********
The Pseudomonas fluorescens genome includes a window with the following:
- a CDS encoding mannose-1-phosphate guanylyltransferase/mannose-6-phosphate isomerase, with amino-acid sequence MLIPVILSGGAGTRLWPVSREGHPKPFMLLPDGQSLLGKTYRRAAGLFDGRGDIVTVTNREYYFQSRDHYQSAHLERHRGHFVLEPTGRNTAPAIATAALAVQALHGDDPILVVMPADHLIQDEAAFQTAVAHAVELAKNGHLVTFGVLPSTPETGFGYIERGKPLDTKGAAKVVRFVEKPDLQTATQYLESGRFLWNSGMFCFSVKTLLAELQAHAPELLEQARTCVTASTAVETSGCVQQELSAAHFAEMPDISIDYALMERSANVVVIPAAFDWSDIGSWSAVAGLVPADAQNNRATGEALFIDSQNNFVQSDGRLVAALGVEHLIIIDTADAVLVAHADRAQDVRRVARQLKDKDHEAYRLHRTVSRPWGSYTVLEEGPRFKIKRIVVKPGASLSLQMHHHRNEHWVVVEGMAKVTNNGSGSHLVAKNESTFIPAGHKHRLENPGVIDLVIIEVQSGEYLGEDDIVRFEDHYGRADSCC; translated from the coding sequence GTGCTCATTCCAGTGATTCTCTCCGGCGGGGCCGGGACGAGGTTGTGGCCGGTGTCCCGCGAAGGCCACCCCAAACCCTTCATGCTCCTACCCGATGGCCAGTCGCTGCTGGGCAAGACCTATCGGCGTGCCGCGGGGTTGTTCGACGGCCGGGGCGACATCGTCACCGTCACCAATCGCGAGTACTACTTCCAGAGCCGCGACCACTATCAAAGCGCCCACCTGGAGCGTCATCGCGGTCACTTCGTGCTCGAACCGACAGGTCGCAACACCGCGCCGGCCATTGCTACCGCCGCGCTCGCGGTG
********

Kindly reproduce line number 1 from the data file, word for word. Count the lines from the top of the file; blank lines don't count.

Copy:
The Pseudomonas fluorescens genome includes a window with the following: